The Obama administration has been delaying decisive action against the terrorist Islamic State until there’s a new Iraqi government and a neater foundation for policy. But the terrible human suffering of refugees trapped in Sinjar should alter that timetable and force U.S. support for Kurdish fighters who can save the refugees now.

The Kurds have looked to the United States as a friend ever since a similar tragedy took place in 1991, after the Gulf War. Kurdish civilians fleeing Saddam Hussein’s army were trapped in the mountains back then, and Jonathan Randal of The Washington Post and other reporters managed to reach them and record their plight. Pressure built in Washington for action, and the result was Operation Provide Comfort, which stopped Hussein’s killing machine.

The White House didn’t want to be forced to take action back then. I was The Post’s foreign editor at the time, and I remember an angry official in the George H.W. Bush administration telling me that media coverage of the humanitarian tragedy had forced the administration to act when it would have preferred to stay on the sidelines.

The Islamic State is a menace, to Iraqis today and to Europeans and Americans in the future. But nobody is asking the United States to put “boots on the ground” and re-invade Iraq. The pesh merga militia of the Kurdistan Regional Government in Iraq can do the fighting, if they have the weapons and other support.

Lt. Gen. Michael Barbero, a retired Army officer who spent 46 months in Iraq and has been back six times this year, explained the situation in testimony to the Senate Foreign Relations Committee two weeks ago: “We should support the Kurds and enable them to defend against this existential threat of [the Islamic State]. The Peshmerga are an effective, determined and well-led force. However, they are lightly armed, inadequately equipped and insufficiently trained to counter the better-equipped [Islamic State] force….The Kurds have proven to be loyal friends and allies to the United States and they have recently asked for material and non-material support from us, and we should expedite this support to them.”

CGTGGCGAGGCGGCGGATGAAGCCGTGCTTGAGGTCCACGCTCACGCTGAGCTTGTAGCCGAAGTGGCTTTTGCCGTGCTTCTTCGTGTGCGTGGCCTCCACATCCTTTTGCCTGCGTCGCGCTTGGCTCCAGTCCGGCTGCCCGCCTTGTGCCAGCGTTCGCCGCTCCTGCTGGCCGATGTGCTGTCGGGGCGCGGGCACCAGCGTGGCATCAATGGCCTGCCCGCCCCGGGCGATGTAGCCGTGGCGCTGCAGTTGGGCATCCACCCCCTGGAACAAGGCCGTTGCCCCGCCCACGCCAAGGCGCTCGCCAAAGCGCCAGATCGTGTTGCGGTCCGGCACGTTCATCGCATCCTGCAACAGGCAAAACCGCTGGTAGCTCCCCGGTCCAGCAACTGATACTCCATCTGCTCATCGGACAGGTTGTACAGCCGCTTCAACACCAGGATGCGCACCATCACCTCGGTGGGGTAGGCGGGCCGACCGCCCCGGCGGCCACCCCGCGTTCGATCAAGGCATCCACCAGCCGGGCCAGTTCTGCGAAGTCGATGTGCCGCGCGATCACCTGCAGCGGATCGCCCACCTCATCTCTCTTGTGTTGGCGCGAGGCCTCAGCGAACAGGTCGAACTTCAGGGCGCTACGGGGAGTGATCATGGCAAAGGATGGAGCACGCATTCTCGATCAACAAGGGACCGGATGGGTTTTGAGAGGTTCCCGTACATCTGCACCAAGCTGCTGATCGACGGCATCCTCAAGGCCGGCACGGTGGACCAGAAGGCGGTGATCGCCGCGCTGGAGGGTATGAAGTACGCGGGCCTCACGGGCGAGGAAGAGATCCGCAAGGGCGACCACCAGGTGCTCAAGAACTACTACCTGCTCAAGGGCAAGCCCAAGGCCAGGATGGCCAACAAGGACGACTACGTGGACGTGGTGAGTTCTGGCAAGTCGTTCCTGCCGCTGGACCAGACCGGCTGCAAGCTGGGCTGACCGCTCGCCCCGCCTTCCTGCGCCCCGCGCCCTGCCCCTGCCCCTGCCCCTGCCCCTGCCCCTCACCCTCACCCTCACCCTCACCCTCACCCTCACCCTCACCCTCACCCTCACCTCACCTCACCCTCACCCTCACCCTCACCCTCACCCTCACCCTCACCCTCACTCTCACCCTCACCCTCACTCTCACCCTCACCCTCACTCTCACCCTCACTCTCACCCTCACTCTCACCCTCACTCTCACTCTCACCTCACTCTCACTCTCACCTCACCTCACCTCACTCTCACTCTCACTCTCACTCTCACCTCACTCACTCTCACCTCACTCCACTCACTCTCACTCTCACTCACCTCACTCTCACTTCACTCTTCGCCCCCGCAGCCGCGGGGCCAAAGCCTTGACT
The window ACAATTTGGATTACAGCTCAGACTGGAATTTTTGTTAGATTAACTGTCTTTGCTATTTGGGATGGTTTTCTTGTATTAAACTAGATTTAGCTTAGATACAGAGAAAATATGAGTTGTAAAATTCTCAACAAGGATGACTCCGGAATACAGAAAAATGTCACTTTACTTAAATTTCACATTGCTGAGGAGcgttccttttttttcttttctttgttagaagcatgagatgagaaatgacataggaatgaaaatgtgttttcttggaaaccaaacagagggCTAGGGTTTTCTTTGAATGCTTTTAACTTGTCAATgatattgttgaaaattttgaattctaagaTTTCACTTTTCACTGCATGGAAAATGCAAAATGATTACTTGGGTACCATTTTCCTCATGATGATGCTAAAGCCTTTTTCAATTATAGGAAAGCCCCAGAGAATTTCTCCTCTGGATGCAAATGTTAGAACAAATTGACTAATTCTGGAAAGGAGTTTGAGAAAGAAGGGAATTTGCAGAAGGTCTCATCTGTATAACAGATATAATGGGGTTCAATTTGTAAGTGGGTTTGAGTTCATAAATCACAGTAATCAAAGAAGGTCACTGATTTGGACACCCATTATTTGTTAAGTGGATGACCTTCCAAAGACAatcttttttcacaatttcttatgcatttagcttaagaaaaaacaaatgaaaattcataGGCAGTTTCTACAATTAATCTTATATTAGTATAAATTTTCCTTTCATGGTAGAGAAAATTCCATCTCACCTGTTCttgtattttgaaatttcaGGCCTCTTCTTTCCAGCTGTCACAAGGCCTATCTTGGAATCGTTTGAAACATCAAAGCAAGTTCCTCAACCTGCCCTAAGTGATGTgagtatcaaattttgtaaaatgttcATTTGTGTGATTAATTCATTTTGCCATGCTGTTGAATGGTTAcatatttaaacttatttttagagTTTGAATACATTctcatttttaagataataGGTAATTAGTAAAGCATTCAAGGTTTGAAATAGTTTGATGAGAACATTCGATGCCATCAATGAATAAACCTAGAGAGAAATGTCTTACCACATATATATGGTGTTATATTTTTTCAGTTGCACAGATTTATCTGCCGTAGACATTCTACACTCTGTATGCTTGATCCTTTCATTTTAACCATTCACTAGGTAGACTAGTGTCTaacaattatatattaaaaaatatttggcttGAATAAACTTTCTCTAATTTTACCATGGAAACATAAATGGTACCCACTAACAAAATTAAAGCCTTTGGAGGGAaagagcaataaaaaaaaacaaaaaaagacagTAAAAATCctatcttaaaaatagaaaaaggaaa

He’s right.

The United Nations has warned in stark terms of the danger to the Sinjar refugees, who are drawn from the minority Yazidi sect. One U.N. official warned of a “humanitarian tragedy,” while another expressed “extreme concern” about children who are trapped on the mountaintop. These civilians would be butchered if they tried to come down from their refuge, but they are dying in the mountains from dehydration as they wait for help.

This is the power of the weak — that their suffering can force governments to take actions that might not otherwise be convenient or prudent. The Obama administration supports one Iraq and doesn’t want to encourage a Kurdish breakaway. That’s good policy, but it’s not an excuse for failing to help Kurdish fighters who might be able to avert a massacre on a mountaintop.